Playing the patent game


No other company files for and is granted more patents in the United States each and every year than International Business Machines (IBM). That’s been true of the past 23 years, with IBM leading the way again in 2015 by claiming 7,355 patents.

That’s a fraction of the nearly 300,000 utility patents (298,407, to be exact) granted in total last year, according to IFI Claims Patents Services. However, it’s the biggest fraction.

IBM isn’t the only notable technology firm adding to its ever expanding patent portfolio. Here’s a look at the top ten:

  1. IBM
  2. Samsung
  3. Canon
  4. Qualcomm
  5. Google
  6. Toshiba
  7. Sony
  8. LG
  9. Intel
  10. Microsoft

Apple wasn’t far behind at the 11th spot, the same position it occupied last year.

The number of U.S. patents granted last year actually decreased for the first time since 2015, though only by a small amount.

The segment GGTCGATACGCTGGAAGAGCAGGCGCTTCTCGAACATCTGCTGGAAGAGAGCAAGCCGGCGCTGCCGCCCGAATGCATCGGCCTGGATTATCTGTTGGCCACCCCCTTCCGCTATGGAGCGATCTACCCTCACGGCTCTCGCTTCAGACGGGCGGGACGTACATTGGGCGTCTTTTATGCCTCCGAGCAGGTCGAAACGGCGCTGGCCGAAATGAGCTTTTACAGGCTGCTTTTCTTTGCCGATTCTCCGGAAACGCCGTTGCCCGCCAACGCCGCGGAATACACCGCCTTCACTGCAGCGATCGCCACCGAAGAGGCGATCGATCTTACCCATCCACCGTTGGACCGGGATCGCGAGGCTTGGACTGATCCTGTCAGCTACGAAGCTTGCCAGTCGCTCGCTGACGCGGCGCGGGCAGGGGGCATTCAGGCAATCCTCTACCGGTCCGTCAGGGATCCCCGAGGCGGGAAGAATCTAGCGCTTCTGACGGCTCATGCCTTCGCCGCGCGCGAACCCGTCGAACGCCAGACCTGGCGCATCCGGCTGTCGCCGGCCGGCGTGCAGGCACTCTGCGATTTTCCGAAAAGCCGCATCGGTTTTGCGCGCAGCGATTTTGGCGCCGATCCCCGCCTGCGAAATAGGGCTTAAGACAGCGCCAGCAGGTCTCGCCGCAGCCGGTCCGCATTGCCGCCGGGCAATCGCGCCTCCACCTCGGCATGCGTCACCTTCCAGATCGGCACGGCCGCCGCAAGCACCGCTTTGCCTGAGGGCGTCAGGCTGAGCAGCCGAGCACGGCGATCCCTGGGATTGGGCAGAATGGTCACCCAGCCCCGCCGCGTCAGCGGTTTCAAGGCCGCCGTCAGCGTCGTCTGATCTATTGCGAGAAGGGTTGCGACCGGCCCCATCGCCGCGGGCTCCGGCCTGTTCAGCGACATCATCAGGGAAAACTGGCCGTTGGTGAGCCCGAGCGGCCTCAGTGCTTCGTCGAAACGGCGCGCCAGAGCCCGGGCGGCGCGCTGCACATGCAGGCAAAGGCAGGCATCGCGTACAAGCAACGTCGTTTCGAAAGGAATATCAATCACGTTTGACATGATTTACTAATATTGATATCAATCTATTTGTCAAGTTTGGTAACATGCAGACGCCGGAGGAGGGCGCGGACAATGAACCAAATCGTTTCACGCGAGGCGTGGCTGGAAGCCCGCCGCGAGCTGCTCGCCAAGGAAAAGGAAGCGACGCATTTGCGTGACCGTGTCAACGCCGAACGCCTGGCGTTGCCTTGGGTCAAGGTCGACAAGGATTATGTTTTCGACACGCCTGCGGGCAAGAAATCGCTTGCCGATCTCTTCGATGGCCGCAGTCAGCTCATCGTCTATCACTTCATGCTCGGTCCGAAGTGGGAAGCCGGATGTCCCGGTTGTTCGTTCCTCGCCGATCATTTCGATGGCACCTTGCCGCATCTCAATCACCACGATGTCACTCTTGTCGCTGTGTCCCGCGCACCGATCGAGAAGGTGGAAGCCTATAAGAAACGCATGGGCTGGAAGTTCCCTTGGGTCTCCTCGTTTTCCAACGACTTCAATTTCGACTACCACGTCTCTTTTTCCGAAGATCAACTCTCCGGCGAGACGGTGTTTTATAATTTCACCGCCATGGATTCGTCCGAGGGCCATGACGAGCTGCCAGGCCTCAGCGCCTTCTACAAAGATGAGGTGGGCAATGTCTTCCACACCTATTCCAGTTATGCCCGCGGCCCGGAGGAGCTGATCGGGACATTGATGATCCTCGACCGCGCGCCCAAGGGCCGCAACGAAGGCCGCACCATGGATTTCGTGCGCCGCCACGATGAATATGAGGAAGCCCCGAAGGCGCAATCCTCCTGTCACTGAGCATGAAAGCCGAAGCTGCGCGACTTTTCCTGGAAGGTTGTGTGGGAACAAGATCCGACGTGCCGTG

“After seven straight years of prolific patent growth, 2015 saw the first sign of de-acceleration,” said Mike Baycroft, CEO, IFI Claims Patent Services. “I wouldn’t suggest though that the patent train is losing momentum as many companies continue to crank out more patents than the previous year. That historic seven-year run was remarkable especially when you consider that IBM, Samsung and Canon each generate more than twice as many patents now as they did a decade ago.”

More importantly, they continue to be the basis of legal battles and can serve as business models for so-called patent trolls, or firms that sue for royalties and damages rather than use patents to actually innovate products.

Apple and Samsung are currently engaged in a patent war, one that may extend all the way up to the Supreme Court. After nearly five years of litigation, Samsung recently paid Apple $548 million as part of a partial judgement that was decided by an appeals court earlier this year. Apple had initially sought $2.75 billion in damages and was awarded a little over $1 billion when the case first went to court.

Many in the technology industry have called for patent reform. More than just lip service, Microsoft and Google somewhat recently agreed to dismiss some 20 lawsuits against one another over various patent infringement claims.

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